Doctor in call to outlaw MS 'miracle cure' injections being given at sea.
A leading doctor has called for an urgent legal review of the rules governing international waters after a company offered to provide unlicensed stem cell jabs on board a Welsh ferry. Dr Dai Lloyd, a Swansea GP and AM for South Wales West, said he feared other private companies could seek to circumvent strict rules governing the use of medicines by offering them on makeshift clinics in the middle of the ocean.
His comments come after it emerged a Swiss-based firm had told its clients it would provide injections of stem cells - a new but unproven treatment for Multiple Sclerosis - on the Swansea-Cork ferry after a doctor in Ireland was forced to stop offering such treatments.
The controversial treatment, which many believe could be a miracle cure for MS, is illegal in the UK and has been suspended in Ireland, following an investigation by the Irish Medicines Board.
Swansea Cork Ferries, which operates the overnight crossing, said yesterday it would not allow any medical procedures to be carried out on board its ships under any circumstances.
It is understood the plan by Advanced Cell Therapeutics (ACT) to use the sanctity of international waters to administer the injections, has now been abandoned.
But Dr Lloyd, a Plaid Cymru AM, said, 'This therapy is illegal in the UK and Ireland so it is vitally important that we know what happens in international waters, beyond the jurisdiction of the UK and Ireland.
'It would appear this private pharmaceutical enterprise is riding roughshod over how we licence and make treatments available.
'We know there is a lot of concern about MS but this treatment is being pushed as a miracle cure without the recognised evidence base to back it up.
'If that evidence base was available then presumedly it would be legal in the UK and Ireland and the company would not have to resort to such desperate measures. We need a review of the use of stem cells in MS and a legal review of what can be done in international waters as a matter of urgency.'
The controversial stem cell treatment, which comes from umbilical cord blood, costs pounds 12,000 a time and is claimed to repair the spinal damage caused by MS. But many experts are sceptical about the claims, which they say have not been backed up by any trials in the UK.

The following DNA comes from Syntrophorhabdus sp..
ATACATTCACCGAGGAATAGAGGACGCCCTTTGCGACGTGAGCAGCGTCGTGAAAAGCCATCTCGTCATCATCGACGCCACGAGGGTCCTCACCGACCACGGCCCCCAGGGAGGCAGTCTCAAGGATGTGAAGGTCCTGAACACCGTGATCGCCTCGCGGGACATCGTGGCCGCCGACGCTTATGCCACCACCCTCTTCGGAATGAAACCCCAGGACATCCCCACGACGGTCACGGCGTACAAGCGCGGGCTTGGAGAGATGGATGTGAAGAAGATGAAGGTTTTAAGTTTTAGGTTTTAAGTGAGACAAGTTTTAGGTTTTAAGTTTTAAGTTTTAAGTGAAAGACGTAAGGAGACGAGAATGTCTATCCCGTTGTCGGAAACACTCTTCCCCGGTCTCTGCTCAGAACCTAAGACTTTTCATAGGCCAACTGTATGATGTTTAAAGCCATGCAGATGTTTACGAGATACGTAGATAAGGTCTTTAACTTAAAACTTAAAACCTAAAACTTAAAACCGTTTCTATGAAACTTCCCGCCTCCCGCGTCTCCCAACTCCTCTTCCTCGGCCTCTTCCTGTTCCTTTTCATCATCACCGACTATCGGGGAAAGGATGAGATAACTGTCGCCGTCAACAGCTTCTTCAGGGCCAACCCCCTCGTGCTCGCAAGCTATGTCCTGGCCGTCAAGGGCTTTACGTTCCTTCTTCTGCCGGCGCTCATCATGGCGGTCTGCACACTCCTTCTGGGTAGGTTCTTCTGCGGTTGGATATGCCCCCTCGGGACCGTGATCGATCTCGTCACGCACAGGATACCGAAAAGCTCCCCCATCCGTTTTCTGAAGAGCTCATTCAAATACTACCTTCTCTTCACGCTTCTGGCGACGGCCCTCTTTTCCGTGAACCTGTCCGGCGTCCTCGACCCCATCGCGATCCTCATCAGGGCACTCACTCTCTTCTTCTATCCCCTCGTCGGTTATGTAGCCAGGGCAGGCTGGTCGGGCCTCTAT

Dr Richard Lewis, Welsh secretary of the British Medical Association, said, 'The BMA cautions both doctors and patients about participating in the provision of care in conditions that are not appropriate for serious medical treatment.
'Innovative procedures in particular must not only be subject to close scrutiny and regulation but should only attempted after appropriate trials and in clinical settings which minimise all risks for patients.'
A spokesman for Swansea Cork Ferries last night said, 'Swansea Cork Ferries Ltd was astonished to learn that a company was proposing to offer stem cell treatment on board its ship, mv Superferry, while the ship was in international waters.
'The promotion of the treatment which is prohibited under EU law was done without any reference to Swansea Cork Ferries.
'On learning of the proposal, Swansea Cork Ferries contacted the promoters of the treatment and categorically informed them that such treatment was absolutely prohibited on board the vessel.
'The captain and crew captain of mv Superferry have been informed of the company's position and have been instructed to prevent the treatments from taking place should attempts be made to undertake them.
'It is wholly inappropriate that non-emergency medical treatments take place on board passenger ferries and we are appalled that our company was connected in any way with this treatment offer.': How floating clinics avoid the laws of the land:The sanctity of international waters has been used to offer patients numerous health services, which are banned, or restricted on land.A Dutch abortion ship has attempted to visit various European Catholic countries, including Ireland, to hand out pills to stop early unwanted pregnancies. Such a ploy would have avoided breaking national laws which prohibit abortions, except in the most exceptional circumstances. Last year a Danish entrepreneur was reported to be studying the possibility of anchoring 'fertility ships' in international waters.
Ole Schou, the founder of Cryos, the biggest sperm bank in Europe, wanted to supply anonymous sperm to Britons unable to have IVF or artificial insemination because there are not enough sperm donors in the UK. And, in 2001, controversial Italian fertility doctor Professor Severino Antinori raised the prospect of using a ship anchored in international waters as a clinic in which to impregnate women with cloned embryos in the race to create the first human clone.